What is DevOps?
DevOps refers to a working method in which software development and operations teams work more closely together. The term “DevOps” and the DevOps culture are closely interwoven with agile development. “DevOps” is made up of “Dev” (development) and “Ops” (operations) and unites people, processes, and technologies to continuously provide customers with high-quality (software) products.
For teams, DevOps means that the traditionally separate roles of software development and operations converge. This means that developers design and write an application and are provided with resources such as databases or servers by the operations teams. Operations teams run the application, manage rollouts to test, staging and production systems, and configure application-specific parameters such as computing power and memory. Additionally, the operations team assists in debugging the application.
Provided they employ the appropriate tools, teams can respond more quickly to requirements by adopting the DevOps culture. To support this transformation, DevOps breaks down the separation of infrastructure, release rollout, application configuration, and monitoring. Essential to this is the introduction of new processes and tools to support teams in the the cultural change and in achieving the promise of DevOps success.
Advantages of DevOps
DevOps and its Workflow
The first step is the introduction of a DevOps culture within the organization and among the people involved in the process. Ideally, the silos “Dev team” and “Ops team” are broken down and close cooperation between the two entities develops. Both teams plan their tasks together and align their goals and success criteria. After the teams have reformed, the competencies and responsibilities of the teams also change. As such, developers are now also responsible for performance and stability, while members of the operations team are actively involved in the planning phase of the product. Another effect of a successfully introduced DevOps culture are shorter release cycles, which lead to incremental planning steps and have a positive impact on system stability.
The second step is to introduce tools that support the DevOps culture. This can be divided into various categories:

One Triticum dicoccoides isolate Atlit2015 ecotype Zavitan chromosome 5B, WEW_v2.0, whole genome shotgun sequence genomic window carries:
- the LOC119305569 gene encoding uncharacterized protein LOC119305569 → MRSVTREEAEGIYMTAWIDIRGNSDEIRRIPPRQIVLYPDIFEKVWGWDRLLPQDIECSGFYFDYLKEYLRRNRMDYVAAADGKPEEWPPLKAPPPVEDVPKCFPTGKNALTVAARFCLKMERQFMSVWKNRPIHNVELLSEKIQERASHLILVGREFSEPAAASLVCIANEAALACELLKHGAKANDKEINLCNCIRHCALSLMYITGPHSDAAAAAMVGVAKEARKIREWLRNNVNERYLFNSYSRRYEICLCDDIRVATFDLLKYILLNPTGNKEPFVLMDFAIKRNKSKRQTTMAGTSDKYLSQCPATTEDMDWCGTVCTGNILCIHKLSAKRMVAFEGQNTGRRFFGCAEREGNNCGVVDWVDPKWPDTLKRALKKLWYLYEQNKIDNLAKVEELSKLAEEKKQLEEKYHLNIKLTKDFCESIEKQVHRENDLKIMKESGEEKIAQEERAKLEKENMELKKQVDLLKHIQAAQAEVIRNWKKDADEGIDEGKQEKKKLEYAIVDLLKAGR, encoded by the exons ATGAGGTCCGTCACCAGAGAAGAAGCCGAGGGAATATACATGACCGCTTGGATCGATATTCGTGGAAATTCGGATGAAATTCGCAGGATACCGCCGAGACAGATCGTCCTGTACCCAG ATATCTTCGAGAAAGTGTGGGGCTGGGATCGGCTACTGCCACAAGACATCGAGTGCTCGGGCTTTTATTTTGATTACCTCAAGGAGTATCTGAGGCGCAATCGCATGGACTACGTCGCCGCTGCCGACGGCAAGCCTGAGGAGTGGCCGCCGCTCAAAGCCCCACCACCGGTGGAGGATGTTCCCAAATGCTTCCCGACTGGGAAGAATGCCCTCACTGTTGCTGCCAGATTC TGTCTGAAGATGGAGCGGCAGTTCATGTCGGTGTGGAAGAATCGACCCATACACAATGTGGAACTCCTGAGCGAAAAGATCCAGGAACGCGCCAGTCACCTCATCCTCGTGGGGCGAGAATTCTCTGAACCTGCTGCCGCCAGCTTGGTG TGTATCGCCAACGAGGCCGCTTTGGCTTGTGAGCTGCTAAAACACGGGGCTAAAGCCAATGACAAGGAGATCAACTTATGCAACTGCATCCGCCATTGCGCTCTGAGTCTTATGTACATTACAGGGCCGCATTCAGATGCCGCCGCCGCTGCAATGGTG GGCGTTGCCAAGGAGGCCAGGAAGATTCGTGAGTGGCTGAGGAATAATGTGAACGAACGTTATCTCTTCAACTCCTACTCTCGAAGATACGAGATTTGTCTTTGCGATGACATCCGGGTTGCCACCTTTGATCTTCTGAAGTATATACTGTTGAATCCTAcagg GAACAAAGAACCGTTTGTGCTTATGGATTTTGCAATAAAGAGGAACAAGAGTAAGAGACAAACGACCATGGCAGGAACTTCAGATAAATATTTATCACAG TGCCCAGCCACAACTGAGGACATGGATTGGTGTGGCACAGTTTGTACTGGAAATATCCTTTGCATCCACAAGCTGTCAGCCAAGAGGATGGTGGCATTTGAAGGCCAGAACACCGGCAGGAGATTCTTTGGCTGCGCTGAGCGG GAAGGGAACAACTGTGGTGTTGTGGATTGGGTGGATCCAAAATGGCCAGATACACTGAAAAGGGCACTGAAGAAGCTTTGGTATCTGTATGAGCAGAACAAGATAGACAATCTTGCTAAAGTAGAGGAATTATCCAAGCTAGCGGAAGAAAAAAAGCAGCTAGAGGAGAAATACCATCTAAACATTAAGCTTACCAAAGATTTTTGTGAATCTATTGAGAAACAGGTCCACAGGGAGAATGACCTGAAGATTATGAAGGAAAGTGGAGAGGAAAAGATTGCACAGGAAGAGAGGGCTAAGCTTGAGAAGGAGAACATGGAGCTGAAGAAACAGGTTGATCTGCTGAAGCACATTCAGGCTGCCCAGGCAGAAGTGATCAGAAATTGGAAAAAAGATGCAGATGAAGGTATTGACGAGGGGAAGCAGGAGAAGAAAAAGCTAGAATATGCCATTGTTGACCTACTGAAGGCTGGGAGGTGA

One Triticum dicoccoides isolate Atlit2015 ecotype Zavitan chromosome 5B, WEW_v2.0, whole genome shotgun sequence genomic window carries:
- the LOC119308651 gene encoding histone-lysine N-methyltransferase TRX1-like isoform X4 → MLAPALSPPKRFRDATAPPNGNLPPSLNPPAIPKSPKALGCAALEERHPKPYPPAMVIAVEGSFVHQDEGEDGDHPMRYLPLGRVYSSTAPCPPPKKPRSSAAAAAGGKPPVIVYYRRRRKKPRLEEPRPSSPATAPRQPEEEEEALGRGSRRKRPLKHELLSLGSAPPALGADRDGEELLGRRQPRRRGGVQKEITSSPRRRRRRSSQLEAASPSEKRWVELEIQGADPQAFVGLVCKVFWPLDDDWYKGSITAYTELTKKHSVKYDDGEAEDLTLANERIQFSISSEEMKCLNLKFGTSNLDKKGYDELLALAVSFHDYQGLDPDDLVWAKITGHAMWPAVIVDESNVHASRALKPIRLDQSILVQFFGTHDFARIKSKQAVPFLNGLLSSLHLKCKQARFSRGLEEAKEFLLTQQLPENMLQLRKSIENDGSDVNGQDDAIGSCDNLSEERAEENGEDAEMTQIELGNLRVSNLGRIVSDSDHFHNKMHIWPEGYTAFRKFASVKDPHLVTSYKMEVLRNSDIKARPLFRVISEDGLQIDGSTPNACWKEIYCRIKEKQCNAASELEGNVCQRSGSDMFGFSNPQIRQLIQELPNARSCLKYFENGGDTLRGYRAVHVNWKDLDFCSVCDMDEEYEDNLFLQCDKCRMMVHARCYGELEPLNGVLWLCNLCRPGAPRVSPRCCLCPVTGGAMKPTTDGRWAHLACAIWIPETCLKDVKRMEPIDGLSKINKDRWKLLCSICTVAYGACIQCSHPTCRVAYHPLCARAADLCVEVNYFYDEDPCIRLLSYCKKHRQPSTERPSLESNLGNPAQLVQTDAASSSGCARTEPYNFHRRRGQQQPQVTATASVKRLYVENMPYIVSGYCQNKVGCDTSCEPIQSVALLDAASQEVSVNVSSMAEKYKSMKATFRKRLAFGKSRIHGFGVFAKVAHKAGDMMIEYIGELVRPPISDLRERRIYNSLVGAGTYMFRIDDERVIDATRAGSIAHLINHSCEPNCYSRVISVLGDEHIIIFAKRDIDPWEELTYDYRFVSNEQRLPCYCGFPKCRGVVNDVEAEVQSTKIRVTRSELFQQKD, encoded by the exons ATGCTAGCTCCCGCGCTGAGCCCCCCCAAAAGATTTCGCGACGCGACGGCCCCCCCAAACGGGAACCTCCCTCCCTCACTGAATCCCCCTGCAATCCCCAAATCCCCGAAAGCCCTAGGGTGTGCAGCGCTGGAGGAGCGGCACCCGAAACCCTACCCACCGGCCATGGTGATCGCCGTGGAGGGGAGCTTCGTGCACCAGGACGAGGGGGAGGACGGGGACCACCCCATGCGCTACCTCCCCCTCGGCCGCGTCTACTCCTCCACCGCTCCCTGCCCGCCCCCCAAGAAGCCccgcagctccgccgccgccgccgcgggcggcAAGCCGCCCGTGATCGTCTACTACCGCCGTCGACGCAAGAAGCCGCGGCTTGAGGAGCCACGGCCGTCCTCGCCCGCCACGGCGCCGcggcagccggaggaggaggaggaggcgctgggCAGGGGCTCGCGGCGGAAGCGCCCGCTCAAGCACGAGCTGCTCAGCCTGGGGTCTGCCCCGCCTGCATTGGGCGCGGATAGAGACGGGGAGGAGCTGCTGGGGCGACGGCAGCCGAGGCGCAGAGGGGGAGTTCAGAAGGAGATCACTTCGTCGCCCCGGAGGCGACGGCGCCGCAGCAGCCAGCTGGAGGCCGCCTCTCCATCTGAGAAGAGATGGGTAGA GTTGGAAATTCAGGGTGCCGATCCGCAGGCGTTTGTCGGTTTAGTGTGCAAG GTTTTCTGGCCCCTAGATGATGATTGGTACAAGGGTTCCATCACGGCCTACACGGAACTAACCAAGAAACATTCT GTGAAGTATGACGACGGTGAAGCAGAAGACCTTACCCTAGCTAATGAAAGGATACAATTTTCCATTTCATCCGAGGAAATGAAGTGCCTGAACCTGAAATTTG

- Since the work is predominantly agile, Kanban and Scrum methods and tools are used. Here, the focus lies is on the improvement of teamwork, as well as the incorporation of customer and user feedback.
- The introduction of Continuous Integration and Continuous Delivery (CI/CD) is also central. Continuous Integration refers to the continuous, automated testing of code changes after each commit to software version control (e.g.: Git). This ensures that the stability of the code is guaranteed at all times. Continuous Delivery refers to the regular delivery of new versions of the application in short release cycles. By automating deployment steps, teams can deliver updates more frequently and faster.
- In addition, infrastructure management and configuration management often changes. Infrastructure is moving to Infrastructure-as-Code (IaC). Here, the infrastructure is described by frameworks such as Terraform or AWS CloudFormation, and infrastructure components such as compute capacity, access, and databases are created or modified based on this description. Configuration management (application design) is also moving to a descriptive system.
Both innovations ensure that changes to the infrastructure and configuration are controlled and traceable since changes always flow into a software management tool. With Infrastructure-as-Code, the additional advantage arises from the fact that entire infrastructure landscapes can be easily duplicated and thus set up in different data centers and cloud platforms.
At PROTOS, we are happy to advise you on the topic of process management, support the technological introduction of DevOps as an organization and train your employees in the use of new tools and ways of working.